Do you have a habitual way into process or does each film dictate a different point of entry?
In the general sense, yes. Shooting is collecting sequences but I have no idea how I am going to use those sequences. I really have no idea what the point of view of the film is going to be. It’s just that I gamble that the subject is one from which I will be able to find a film. Shooting, in this case, I got 120 hours of material and it took me 11 months to put it together.
The editing is the analysis. Fifty percent of editing has nothing to do with technique. It has to do with deluding yourself, to some extent, into thinking you’re understanding what is going on in a sequence. And if I don’t think I understand what’s going on in the sequence, I can’t one, decide whether to use it, two, figure out how to edit it, and three, determine where to place it.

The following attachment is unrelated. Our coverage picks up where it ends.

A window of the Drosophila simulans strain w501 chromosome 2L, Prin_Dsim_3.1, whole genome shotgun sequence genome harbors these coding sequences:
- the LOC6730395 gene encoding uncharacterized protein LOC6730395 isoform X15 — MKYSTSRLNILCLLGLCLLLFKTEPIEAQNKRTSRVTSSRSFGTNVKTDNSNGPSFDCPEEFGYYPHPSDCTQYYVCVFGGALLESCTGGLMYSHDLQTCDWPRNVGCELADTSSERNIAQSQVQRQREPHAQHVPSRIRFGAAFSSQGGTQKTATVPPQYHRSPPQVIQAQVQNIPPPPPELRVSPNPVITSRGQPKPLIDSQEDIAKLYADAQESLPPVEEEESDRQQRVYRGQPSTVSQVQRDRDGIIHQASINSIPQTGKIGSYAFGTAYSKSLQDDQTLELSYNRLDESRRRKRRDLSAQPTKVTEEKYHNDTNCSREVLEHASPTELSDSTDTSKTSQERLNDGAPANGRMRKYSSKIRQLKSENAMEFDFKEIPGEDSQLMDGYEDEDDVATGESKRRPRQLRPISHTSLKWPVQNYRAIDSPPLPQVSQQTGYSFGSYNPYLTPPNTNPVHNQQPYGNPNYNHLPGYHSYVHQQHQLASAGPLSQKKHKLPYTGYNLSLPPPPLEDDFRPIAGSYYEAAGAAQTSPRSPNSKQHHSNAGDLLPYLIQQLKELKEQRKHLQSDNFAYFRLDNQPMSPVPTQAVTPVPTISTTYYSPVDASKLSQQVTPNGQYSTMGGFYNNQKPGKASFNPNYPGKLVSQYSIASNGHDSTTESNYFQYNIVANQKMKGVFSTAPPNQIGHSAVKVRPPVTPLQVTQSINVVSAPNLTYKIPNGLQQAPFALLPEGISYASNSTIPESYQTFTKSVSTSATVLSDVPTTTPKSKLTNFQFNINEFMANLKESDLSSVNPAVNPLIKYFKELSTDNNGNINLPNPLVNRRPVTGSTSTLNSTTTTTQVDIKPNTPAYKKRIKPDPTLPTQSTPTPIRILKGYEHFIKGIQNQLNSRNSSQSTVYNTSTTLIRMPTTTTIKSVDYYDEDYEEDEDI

But are those moments of frustration were the real oxygen is for you on this?
Sometimes I get frustrated, of course. I mean I don’t always come up instantaneously with what I consider a good solution. But, I’ve done it enough and I find those moments particularly interesting. If I don’t get it, if I’m stuck, if it’s not working, then I take a walk or take a nap or you know, go do something else and then come back to it. You make or break a film in the editing.
And it’s a roll of the dice with every start of a new project?
With every movie. I never start with a thesis or theory or point of view or ideological explanation.